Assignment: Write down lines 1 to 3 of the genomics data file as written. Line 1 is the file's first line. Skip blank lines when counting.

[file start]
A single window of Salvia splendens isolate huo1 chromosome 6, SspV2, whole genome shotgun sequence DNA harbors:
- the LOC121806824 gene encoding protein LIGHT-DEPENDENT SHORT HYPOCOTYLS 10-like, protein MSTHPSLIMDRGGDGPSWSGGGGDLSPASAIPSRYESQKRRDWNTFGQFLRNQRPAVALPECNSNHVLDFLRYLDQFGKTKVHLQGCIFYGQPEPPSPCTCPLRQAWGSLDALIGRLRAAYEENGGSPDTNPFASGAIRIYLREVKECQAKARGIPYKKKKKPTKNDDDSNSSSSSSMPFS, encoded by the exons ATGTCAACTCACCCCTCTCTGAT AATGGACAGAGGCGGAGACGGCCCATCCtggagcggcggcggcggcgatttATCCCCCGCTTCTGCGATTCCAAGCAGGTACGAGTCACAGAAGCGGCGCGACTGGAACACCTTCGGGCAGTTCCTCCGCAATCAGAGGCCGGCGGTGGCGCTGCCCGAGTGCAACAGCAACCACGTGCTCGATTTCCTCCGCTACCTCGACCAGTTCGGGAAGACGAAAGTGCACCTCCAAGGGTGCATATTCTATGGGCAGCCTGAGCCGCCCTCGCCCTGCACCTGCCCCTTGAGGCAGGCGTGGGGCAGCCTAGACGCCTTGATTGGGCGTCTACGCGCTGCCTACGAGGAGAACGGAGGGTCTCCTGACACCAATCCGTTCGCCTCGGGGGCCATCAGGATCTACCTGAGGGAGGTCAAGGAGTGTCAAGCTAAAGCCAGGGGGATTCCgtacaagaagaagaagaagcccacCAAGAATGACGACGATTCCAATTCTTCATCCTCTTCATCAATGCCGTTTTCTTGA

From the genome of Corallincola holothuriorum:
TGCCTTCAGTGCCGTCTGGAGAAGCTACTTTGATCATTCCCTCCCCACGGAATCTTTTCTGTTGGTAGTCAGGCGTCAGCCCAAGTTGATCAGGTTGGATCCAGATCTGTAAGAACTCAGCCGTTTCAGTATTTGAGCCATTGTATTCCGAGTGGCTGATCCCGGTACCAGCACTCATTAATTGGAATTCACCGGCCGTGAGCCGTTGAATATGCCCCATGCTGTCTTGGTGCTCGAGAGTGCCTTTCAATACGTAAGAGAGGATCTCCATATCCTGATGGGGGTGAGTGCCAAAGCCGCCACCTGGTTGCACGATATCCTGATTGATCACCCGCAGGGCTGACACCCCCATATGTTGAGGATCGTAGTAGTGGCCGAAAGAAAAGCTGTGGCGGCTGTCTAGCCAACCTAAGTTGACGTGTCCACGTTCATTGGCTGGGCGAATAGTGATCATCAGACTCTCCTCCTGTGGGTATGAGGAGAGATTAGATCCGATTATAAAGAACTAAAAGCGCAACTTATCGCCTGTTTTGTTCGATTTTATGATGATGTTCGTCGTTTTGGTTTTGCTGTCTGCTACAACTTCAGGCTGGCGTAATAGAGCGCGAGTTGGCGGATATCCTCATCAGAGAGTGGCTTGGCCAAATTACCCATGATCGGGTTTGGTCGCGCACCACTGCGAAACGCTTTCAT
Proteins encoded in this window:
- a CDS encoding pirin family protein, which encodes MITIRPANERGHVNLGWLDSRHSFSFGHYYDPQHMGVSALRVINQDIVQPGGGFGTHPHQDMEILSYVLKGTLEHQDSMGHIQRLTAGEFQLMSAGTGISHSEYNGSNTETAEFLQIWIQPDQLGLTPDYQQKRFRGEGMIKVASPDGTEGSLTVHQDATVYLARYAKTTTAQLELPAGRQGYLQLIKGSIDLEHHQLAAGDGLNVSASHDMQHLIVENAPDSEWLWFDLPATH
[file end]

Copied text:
A single window of Salvia splendens isolate huo1 chromosome 6, SspV2, whole genome shotgun sequence DNA harbors:
- the LOC121806824 gene encoding protein LIGHT-DEPENDENT SHORT HYPOCOTYLS 10-like, protein MSTHPSLIMDRGGDGPSWSGGGGDLSPASAIPSRYESQKRRDWNTFGQFLRNQRPAVALPECNSNHVLDFLRYLDQFGKTKVHLQGCIFYGQPEPPSPCTCPLRQAWGSLDALIGRLRAAYEENGGSPDTNPFASGAIRIYLREVKECQAKARGIPYKKKKKPTKNDDDSNSSSSSSMPFS, encoded by the exons ATGTCAACTCACCCCTCTCTGAT AATGGACAGAGGCGGAGACGGCCCATCCtggagcggcggcggcggcgatttATCCCCCGCTTCTGCGATTCCAAGCAGGTACGAGTCACAGAAGCGGCGCGACTGGAACACCTTCGGGCAGTTCCTCCGCAATCAGAGGCCGGCGGTGGCGCTGCCCGAGTGCAACAGCAACCACGTGCTCGATTTCCTCCGCTACCTCGACCAGTTCGGGAAGACGAAAGTGCACCTCCAAGGGTGCATATTCTATGGGCAGCCTGAGCCGCCCTCGCCCTGCACCTGCCCCTTGAGGCAGGCGTGGGGCAGCCTAGACGCCTTGATTGGGCGTCTACGCGCTGCCTACGAGGAGAACGGAGGGTCTCCTGACACCAATCCGTTCGCCTCGGGGGCCATCAGGATCTACCTGAGGGAGGTCAAGGAGTGTCAAGCTAAAGCCAGGGGGATTCCgtacaagaagaagaagaagcccacCAAGAATGACGACGATTCCAATTCTTCATCCTCTTCATCAATGCCGTTTTCTTGA

From the genome of Corallincola holothuriorum: